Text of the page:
has endured the central Texas drought with very little
additional water. 

Okay, the small Mediterranean
fan palm on the right required a
little bit of the wet stuff 
to get it started.

And here is a before and after of my circular bed.

Other East-Side Occurrences this week...
Cnidoscolus texanus
I was ripping up some weeds around one of my pampas grasses
with some gloves on, when I grabbed a swath of this monster. Even
with covered hands these spines went into the top of one of my
fingers, it felt like I had just had some Novocaine injected into my knuckles!
With other common names like Bull Nettle, Tread-softly, and 
Finger Rot, you can tell that this is a plant that demands respect. 
If any part of the stem is broken, a milky sap appears,
and some people are allergic to this as well
as the "sting” of the hairs.

Zoom in to maximum magnification on this picture to see just how lethal this plant is!

Most parts of this vicious plant are covered with hispid or bristly hairs.
But these are not normal hairs, oh no, not normal at all
-  and they really hurt

Here is how this plant's effective defense mechanism works:
If the foliage or stems are touched, the glass-like hairs break off in
the skin and act like hypodermic needles. The “needles” release
a toxin (and I can vouch for this) which causes an intense burning
sensation. This effect is a type of allergic response known as contact
urticaria, the reaction can last for several days.
I could not clench a fist due to the sensation of
"pressure" in-between my fingers for 24 hours.

Moving On...
A rare shower in Austin was almost enough to almost fill my 
red-neck tank / everything but the kitchen sink, rain water
collection "system."  This paper wasp wasted no time in 
quenching his thirst. 

With the uncustomary moisture, this Mexican Petunia
Ruellia brittoniana responded the next day
with a flurry of blooms. I have this one embedded in a slow draining,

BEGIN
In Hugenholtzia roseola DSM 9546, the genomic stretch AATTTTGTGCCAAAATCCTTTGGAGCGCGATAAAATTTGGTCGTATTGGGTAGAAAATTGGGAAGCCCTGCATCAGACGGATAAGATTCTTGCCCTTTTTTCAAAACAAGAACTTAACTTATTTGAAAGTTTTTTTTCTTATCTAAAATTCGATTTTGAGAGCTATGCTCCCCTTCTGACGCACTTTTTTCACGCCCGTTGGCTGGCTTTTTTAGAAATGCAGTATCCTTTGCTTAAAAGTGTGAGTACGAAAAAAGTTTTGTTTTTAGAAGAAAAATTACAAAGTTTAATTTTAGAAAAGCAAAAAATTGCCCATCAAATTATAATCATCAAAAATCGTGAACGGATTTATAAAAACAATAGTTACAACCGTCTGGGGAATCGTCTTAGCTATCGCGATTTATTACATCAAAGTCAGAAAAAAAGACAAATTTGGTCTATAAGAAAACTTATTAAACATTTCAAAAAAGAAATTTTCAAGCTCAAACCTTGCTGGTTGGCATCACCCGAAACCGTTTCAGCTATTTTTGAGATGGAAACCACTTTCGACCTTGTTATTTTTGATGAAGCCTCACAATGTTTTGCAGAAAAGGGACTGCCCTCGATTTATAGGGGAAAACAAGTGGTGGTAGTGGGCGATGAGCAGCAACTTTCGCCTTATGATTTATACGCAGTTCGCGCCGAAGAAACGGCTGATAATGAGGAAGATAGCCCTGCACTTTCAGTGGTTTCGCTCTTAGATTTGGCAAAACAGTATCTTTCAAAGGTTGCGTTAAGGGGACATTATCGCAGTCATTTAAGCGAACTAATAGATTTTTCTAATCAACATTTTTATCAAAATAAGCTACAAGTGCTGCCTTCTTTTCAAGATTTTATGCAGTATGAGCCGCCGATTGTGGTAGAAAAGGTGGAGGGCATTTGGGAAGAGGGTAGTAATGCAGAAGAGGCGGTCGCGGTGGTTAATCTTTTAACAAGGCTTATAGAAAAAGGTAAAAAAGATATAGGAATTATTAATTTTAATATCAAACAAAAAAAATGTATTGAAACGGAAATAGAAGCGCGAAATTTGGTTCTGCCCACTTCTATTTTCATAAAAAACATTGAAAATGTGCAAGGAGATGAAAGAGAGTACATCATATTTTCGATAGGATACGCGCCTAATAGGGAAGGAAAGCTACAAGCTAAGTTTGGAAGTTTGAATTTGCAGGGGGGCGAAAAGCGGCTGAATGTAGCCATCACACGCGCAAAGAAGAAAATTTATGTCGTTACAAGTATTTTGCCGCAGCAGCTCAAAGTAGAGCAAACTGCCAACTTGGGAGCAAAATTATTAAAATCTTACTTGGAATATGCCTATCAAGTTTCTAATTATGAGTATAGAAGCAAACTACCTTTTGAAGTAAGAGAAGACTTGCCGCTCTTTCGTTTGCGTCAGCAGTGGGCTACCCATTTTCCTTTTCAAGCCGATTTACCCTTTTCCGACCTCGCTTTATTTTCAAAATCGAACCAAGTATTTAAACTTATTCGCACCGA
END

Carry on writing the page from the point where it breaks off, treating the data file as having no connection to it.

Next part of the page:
sunken rubber container to contain it and also because it does like some moisture.
Mexican Petunia audibly "pops" when the seed pods
receive a little water, sending seeds jumping all
around the adjacent area. Watch out, they
germinate readily.
It blooms on and off all summer.

Here is the tub in the foreground when this bed was      Spot the buried petunia tub?
being created, some years back.
We still had a lot of bermuda grass
back then, as you can see.

Same area matured - image taken toward the end of last year.

I now have TWO curving culms on my Giant Timber Bamboo!
Look at the powder on the new growth, it is apparently good
for the skin? I have no idea what is causing this crazy bamboo
snaking habit,
but I like it!

Did you know that bamboo 
was actually the first plant to
re-green after the atomic
blast in Hiroshima in 1945?

And finally...

Amaranth pushing up among the feather grass, getting
prepared for it's spectacular fall bloom. I always allow
select plants to mature from seed, so long as they are
located in the right position, like these that line the
edge of my pathway.

Stay Tuned For:
"Head above Water"

All material © 2009 for east_side_patch. Unauthorized 
intergalactic reproduction strictly prohibited, and
punishable by  late  (and extremely unpleasant)
14th century planet Earth techniques.

Inspirational Image of the Week:

Pierre Haulot and William Boullier have produced
an innovative watch concept where time is viewed
as a 'progress bar'.